Monteverdi’s curtain call
At the top of my Christmas highlights is John Eliot Gardiner’s trio of Monteverdi operas, compressed into an evening of music at the V&A to coincide with the Opera: Passion, Power & Politics exhibition.
Throughout 2017 the Monteverdi Choir and Orchestra have been celebrating the composer’s 450th anniversary with a tour of his three surviving operas – L’Orfeo, Il ritorno d’Ulisse in patria and L’incoronazione di Poppea – performed in venues from Venice to Bratislava, with Bristol and Edinburgh the only UK cities to host the trilogy. By all accounts they were musically superb, and this curtain-closing concert gave some idea of what we missed.
Gardiner and lighting designer Rick Fisher staged pop-up performances around the ground-floor galleries, like private concerts in a Venetian palazzo, which drew in the Friday-Night-Late audience as well as those who had tickets for the sit-down concert. The English Baroque Soloists heralded the start of the evening from the golden-lit balcony above the Great Hall with the Toccata from Orfeo. Then, calling to each other from balconies above the Medieval galleries, Peter Davoren, Gareth Treseder and Krystian Adam allowed the melodies of ‘Duo Seraphim’ from the Vespers to float up to the arched roof, as resonant as any cathedral. Under the patient gaze of Madonnas in the Renaissance galleries, sonorous baritone Furio Zanassi as Ulysses railed against his fate. As the musical promenade went on it grew harder to find a space in the smaller rooms, but I heard ‘Pulchra es’ from sopranos Francesca Boncompagni and Silvia Frigato floating into the crowded corridor.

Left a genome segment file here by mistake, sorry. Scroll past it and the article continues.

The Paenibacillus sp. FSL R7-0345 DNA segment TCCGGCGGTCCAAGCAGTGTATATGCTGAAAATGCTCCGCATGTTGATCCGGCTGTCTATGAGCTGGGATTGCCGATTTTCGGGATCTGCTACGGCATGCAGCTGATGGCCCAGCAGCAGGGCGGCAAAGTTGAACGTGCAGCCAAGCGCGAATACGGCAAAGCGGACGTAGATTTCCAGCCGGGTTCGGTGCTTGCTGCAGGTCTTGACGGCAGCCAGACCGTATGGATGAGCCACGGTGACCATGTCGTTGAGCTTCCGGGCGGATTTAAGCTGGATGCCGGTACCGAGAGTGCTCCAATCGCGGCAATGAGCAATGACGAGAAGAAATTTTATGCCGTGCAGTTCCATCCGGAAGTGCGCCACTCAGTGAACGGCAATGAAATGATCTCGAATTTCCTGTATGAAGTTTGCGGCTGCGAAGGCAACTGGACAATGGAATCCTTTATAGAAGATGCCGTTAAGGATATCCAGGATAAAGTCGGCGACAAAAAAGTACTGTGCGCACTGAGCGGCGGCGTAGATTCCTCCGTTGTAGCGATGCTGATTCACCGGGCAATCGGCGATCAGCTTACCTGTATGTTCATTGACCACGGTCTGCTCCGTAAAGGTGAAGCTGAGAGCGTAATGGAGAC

The formal part of the evening, a concert of what Gardiner called “bleeding chunks”, took place in the Raphael Cartoon Gallery. Once again we heard the Toccata, which led into extracts from L’Orfeo, Il ritorno d’Ulisse and Poppea. Inevitably the selections of arias, recitative and choruses made little narrative sense and some of the longer passages, especially ‘Possente spirto’, lost some impact without the dramatic events that preceded them. In the diffuse acoustic of the gallery, the tenors had mixed success – as Orfeo, Krystian Adam’s soft-grained voice disappeared into the ether, whereas Francisco Fernandez-Rueda’s spiky Pastore and Robert Burt’s robust Iro cut through. The counter-tenors had no such problems – Carlo Vistoli was a plaintive Ottone and Reginald Mobley an affecting Nurse and Nerone. The evening closed with the meltingly beautiful ‘Pur ti miro’ sung by Mobley and Boncompagni – everybody’s favourite Monteverdi duet, even if it may not actually have been written by Monteverdi.
Gardiner beamed out at the audience, delighted to be back at the V&A where he celebrated Monteverdi’s 400th anniversary with his newly-formed Monteverdi Choir 50 years ago. They are still at the forefront of period performance but have colonised several more centuries of music in the interim – next year’s tour ranges from Bach Cantatas to the Verdi Requiem.